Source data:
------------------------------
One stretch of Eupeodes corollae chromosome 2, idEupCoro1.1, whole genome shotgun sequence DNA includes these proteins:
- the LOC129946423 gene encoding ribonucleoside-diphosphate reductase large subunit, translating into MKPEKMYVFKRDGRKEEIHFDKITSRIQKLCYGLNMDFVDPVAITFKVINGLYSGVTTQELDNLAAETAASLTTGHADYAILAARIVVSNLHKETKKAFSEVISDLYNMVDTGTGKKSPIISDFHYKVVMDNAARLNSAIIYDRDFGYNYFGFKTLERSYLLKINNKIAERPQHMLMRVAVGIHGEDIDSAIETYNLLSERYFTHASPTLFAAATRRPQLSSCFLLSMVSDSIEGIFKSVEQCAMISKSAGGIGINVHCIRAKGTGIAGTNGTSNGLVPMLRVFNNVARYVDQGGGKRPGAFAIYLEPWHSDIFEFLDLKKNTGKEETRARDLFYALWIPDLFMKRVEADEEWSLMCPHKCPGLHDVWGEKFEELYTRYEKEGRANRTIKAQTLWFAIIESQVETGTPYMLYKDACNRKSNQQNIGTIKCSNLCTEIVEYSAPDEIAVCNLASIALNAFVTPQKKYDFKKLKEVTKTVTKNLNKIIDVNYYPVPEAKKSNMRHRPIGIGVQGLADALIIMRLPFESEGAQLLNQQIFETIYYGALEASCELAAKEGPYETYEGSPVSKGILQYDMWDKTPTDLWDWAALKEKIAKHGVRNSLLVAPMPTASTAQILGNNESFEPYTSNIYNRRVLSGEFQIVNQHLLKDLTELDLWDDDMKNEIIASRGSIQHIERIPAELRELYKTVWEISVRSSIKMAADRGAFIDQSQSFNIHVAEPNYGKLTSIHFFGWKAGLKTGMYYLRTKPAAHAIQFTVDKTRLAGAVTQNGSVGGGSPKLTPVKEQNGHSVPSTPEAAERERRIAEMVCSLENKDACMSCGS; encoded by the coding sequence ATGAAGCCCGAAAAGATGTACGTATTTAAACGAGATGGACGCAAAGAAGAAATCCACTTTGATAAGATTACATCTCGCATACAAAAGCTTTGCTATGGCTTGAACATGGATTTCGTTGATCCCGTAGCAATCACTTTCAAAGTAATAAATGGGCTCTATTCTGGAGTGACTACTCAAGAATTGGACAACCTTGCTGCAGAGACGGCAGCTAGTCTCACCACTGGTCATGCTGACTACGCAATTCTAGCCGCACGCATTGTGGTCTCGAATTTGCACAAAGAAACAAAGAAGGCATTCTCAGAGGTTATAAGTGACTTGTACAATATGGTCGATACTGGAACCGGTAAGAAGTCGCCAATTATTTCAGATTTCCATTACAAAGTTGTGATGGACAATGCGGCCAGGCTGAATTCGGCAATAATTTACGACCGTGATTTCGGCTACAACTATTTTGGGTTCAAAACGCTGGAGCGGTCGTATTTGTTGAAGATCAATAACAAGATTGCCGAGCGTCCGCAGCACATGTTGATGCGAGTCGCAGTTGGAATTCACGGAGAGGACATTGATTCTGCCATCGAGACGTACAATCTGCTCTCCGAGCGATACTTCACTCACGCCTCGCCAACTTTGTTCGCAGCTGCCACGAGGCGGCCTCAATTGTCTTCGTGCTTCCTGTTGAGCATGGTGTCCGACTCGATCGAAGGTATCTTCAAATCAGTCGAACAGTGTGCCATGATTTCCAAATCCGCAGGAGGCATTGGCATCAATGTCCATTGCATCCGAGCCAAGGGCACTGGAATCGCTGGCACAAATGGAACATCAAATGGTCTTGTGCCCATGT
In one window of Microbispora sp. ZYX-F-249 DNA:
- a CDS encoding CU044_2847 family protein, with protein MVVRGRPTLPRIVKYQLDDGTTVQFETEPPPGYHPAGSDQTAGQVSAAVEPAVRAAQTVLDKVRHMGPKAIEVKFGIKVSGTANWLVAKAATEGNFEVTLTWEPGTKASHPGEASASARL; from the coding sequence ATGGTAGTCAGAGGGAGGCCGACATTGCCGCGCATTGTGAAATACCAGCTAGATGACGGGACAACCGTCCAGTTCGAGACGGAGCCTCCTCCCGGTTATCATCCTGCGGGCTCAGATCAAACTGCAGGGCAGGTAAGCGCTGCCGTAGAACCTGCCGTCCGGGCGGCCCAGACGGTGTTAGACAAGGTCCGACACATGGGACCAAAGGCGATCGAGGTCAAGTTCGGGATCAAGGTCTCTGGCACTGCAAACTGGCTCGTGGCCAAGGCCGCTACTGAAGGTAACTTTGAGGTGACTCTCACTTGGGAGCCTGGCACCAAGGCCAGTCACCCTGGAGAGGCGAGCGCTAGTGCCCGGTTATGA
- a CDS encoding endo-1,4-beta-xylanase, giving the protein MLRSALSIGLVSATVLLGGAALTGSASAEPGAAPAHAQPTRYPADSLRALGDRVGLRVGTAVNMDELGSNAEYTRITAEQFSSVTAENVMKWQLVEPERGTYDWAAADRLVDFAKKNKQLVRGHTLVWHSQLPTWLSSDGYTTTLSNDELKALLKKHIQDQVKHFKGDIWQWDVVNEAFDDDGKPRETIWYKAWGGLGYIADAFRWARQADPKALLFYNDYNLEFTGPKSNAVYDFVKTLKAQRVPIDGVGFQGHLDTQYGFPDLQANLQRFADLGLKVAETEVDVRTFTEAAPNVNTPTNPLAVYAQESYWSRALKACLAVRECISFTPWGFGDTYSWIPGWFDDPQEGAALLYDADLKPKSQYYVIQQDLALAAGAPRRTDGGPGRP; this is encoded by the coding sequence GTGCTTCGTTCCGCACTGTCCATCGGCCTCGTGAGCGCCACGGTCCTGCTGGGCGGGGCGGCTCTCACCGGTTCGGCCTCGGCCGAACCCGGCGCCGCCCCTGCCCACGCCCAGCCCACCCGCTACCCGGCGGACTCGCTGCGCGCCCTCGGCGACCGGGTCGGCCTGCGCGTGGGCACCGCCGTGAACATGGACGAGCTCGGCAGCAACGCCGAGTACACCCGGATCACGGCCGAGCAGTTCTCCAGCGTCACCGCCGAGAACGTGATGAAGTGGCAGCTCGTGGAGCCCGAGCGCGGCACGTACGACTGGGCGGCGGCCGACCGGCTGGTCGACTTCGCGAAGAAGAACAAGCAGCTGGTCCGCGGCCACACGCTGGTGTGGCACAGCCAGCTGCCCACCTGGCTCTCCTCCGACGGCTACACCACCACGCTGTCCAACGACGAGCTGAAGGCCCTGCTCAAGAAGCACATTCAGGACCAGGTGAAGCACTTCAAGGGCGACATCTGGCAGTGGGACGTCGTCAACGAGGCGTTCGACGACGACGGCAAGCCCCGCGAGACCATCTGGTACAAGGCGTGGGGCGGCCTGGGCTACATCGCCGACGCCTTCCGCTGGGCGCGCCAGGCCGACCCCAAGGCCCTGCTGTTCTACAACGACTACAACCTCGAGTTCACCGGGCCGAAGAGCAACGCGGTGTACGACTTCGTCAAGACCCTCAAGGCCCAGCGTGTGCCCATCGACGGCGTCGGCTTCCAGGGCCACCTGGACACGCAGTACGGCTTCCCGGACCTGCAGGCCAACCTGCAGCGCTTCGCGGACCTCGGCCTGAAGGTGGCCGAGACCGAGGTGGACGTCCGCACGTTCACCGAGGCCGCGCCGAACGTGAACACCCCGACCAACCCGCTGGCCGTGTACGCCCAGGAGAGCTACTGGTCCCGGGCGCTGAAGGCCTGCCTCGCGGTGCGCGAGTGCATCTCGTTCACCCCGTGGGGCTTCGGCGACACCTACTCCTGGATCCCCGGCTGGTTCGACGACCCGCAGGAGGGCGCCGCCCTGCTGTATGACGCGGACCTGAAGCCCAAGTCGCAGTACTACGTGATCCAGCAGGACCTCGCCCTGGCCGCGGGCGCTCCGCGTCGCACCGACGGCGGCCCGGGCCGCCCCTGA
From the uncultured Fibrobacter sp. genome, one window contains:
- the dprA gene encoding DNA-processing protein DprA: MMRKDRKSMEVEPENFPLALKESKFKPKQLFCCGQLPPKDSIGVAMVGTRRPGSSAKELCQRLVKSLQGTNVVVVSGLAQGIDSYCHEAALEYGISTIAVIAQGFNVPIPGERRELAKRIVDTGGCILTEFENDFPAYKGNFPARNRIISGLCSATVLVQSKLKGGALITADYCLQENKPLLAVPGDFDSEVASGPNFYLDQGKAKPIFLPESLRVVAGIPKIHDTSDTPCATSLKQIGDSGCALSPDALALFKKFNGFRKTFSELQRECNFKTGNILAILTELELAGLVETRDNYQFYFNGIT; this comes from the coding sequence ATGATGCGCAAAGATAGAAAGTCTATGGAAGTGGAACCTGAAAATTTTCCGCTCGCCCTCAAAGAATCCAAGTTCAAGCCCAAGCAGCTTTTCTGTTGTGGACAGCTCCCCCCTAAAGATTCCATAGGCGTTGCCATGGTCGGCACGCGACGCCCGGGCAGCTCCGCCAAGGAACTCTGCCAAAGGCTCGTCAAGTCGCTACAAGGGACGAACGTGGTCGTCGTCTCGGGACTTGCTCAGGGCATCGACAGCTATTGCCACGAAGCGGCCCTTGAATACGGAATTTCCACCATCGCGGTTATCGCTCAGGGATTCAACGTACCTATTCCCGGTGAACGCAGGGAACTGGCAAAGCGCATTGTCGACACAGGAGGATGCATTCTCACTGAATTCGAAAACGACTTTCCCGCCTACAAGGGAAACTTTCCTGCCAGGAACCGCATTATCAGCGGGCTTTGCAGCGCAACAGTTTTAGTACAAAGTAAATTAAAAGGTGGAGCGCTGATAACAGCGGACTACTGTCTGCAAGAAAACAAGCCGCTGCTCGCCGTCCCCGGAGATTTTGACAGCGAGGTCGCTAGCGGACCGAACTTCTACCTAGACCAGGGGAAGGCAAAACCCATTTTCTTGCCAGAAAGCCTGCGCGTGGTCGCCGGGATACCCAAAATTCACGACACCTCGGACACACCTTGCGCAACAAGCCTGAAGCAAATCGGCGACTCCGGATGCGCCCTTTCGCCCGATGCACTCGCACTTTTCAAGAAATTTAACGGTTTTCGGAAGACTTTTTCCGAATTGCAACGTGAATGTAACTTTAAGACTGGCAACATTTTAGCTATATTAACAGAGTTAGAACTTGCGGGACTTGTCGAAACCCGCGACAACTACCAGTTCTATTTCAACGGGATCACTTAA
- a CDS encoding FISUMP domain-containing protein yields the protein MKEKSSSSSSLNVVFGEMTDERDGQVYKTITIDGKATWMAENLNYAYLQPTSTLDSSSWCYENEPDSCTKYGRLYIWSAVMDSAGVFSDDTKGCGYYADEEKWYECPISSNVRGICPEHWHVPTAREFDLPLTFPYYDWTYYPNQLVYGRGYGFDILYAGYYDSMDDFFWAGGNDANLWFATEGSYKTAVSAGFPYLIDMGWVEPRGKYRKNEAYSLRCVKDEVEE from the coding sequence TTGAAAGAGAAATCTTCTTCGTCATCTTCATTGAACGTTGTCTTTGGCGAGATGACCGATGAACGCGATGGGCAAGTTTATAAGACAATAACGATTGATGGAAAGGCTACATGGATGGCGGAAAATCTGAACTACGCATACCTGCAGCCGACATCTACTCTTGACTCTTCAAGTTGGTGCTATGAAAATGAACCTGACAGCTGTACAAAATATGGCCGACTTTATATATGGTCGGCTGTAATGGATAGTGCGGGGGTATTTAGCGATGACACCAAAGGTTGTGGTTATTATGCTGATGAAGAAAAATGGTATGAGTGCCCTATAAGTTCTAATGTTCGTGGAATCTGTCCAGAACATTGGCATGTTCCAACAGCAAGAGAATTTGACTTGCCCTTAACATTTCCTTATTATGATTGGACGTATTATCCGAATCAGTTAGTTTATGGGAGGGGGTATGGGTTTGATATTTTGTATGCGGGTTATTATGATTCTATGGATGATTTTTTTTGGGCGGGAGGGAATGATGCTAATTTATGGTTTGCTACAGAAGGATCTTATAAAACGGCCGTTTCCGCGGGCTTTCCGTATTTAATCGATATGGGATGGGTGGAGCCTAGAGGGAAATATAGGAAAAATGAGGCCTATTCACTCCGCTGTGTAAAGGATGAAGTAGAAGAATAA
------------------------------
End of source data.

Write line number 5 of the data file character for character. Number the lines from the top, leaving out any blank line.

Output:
- a CDS encoding endo-1,4-beta-xylanase, giving the protein MLRSALSIGLVSATVLLGGAALTGSASAEPGAAPAHAQPTRYPADSLRALGDRVGLRVGTAVNMDELGSNAEYTRITAEQFSSVTAENVMKWQLVEPERGTYDWAAADRLVDFAKKNKQLVRGHTLVWHSQLPTWLSSDGYTTTLSNDELKALLKKHIQDQVKHFKGDIWQWDVVNEAFDDDGKPRETIWYKAWGGLGYIADAFRWARQADPKALLFYNDYNLEFTGPKSNAVYDFVKTLKAQRVPIDGVGFQGHLDTQYGFPDLQANLQRFADLGLKVAETEVDVRTFTEAAPNVNTPTNPLAVYAQESYWSRALKACLAVRECISFTPWGFGDTYSWIPGWFDDPQEGAALLYDADLKPKSQYYVIQQDLALAAGAPRRTDGGPGRP; this is encoded by the coding sequence GTGCTTCGTTCCGCACTGTCCATCGGCCTCGTGAGCGCCACGGTCCTGCTGGGCGGGGCGGCTCTCACCGGTTCGGCCTCGGCCGAACCCGGCGCCGCCCCTGCCCACGCCCAGCCCACCCGCTACCCGGCGGACTCGCTGCGCGCCCTCGGCGACCGGGTCGGCCTGCGCGTGGGCACCGCCGTGAACATGGACGAGCTCGGCAGCAACGCCGAGTACACCCGGATCACGGCCGAGCAGTTCTCCAGCGTCACCGCCGAGAACGTGATGAAGTGGCAGCTCGTGGAGCCCGAGCGCGGCACGTACGACTGGGCGGCGGCCGACCGGCTGGTCGACTTCGCGAAGAAGAACAAGCAGCTGGTCCGCGGCCACACGCTGGTGTGGCACAGCCAGCTGCCCACCTGGCTCTCCTCCGACGGCTACACCACCACGCTGTCCAACGACGAGCTGAAGGCCCTGCTCAAGAAGCACATTCAGGACCAGGTGAAGCACTTCAAGGGCGACATCTGGCAGTGGGACGTCGTCAACGAGGCGTTCGACGACGACGGCAAGCCCCGCGAGACCATCTGGTACAAGGCGTGGGGCGGCCTGGGCTACATCGCCGACGCCTTCCGCTGGGCGCGCCAGGCCGACCCCAAGGCCCTGCTGTTCTACAACGACTACAACCTCGAGTTCACCGGGCCGAAGAGCAACGCGGTGTACGACTTCGTCAAGACCCTCAAGGCCCAGCGTGTGCCCATCGACGGCGTCGGCTTCCAGGGCCACCTGGACACGCAGTACGGCTTCCCGGACCTGCAGGCCAACCTGCAGCGCTTCGCGGACCTCGGCCTGAAGGTGGCCGAGACCGAGGTGGACGTCCGCACGTTCACCGAGGCCGCGCCGAACGTGAACACCCCGACCAACCCGCTGGCCGTGTACGCCCAGGAGAGCTACTGGTCCCGGGCGCTGAAGGCCTGCCTCGCGGTGCGCGAGTGCATCTCGTTCACCCCGTGGGGCTTCGGCGACACCTACTCCTGGATCCCCGGCTGGTTCGACGACCCGCAGGAGGGCGCCGCCCTGCTGTATGACGCGGACCTGAAGCCCAAGTCGCAGTACTACGTGATCCAGCAGGACCTCGCCCTGGCCGCGGGCGCTCCGCGTCGCACCGACGGCGGCCCGGGCCGCCCCTGA